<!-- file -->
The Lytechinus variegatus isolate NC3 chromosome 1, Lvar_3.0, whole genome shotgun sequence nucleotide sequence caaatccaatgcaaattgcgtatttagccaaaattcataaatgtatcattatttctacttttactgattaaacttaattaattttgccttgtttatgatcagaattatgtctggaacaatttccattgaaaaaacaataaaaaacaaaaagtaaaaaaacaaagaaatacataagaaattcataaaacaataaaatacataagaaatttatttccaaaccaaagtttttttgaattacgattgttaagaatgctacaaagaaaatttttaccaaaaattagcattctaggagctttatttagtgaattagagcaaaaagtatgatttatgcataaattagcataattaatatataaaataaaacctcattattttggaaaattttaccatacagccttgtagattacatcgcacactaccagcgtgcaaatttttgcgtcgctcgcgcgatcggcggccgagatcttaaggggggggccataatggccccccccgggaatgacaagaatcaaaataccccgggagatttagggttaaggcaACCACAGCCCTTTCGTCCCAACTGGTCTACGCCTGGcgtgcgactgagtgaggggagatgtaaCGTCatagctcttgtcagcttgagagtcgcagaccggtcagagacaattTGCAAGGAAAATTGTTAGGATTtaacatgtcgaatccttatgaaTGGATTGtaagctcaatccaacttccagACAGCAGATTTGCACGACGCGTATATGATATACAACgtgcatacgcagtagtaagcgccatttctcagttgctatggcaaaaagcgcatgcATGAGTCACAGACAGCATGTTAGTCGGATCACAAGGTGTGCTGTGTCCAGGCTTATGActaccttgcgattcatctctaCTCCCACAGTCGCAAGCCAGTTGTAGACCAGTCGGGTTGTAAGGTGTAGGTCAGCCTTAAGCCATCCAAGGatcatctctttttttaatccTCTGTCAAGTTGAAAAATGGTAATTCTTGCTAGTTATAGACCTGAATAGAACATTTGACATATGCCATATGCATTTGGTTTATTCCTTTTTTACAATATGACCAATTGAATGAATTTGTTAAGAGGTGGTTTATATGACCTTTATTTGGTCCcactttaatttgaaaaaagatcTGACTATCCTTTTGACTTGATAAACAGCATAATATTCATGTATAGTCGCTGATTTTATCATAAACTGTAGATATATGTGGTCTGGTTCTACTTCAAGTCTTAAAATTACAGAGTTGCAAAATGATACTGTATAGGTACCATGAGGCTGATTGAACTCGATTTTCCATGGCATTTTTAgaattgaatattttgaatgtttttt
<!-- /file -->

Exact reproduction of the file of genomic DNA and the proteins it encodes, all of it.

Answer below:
The Lytechinus variegatus isolate NC3 chromosome 1, Lvar_3.0, whole genome shotgun sequence nucleotide sequence caaatccaatgcaaattgcgtatttagccaaaattcataaatgtatcattatttctacttttactgattaaacttaattaattttgccttgtttatgatcagaattatgtctggaacaatttccattgaaaaaacaataaaaaacaaaaagtaaaaaaacaaagaaatacataagaaattcataaaacaataaaatacataagaaatttatttccaaaccaaagtttttttgaattacgattgttaagaatgctacaaagaaaatttttaccaaaaattagcattctaggagctttatttagtgaattagagcaaaaagtatgatttatgcataaattagcataattaatatataaaataaaacctcattattttggaaaattttaccatacagccttgtagattacatcgcacactaccagcgtgcaaatttttgcgtcgctcgcgcgatcggcggccgagatcttaaggggggggccataatggccccccccgggaatgacaagaatcaaaataccccgggagatttagggttaaggcaACCACAGCCCTTTCGTCCCAACTGGTCTACGCCTGGcgtgcgactgagtgaggggagatgtaaCGTCatagctcttgtcagcttgagagtcgcagaccggtcagagacaattTGCAAGGAAAATTGTTAGGATTtaacatgtcgaatccttatgaaTGGATTGtaagctcaatccaacttccagACAGCAGATTTGCACGACGCGTATATGATATACAACgtgcatacgcagtagtaagcgccatttctcagttgctatggcaaaaagcgcatgcATGAGTCACAGACAGCATGTTAGTCGGATCACAAGGTGTGCTGTGTCCAGGCTTATGActaccttgcgattcatctctaCTCCCACAGTCGCAAGCCAGTTGTAGACCAGTCGGGTTGTAAGGTGTAGGTCAGCCTTAAGCCATCCAAGGatcatctctttttttaatccTCTGTCAAGTTGAAAAATGGTAATTCTTGCTAGTTATAGACCTGAATAGAACATTTGACATATGCCATATGCATTTGGTTTATTCCTTTTTTACAATATGACCAATTGAATGAATTTGTTAAGAGGTGGTTTATATGACCTTTATTTGGTCCcactttaatttgaaaaaagatcTGACTATCCTTTTGACTTGATAAACAGCATAATATTCATGTATAGTCGCTGATTTTATCATAAACTGTAGATATATGTGGTCTGGTTCTACTTCAAGTCTTAAAATTACAGAGTTGCAAAATGATACTGTATAGGTACCATGAGGCTGATTGAACTCGATTTTCCATGGCATTTTTAgaattgaatattttgaatgtttttt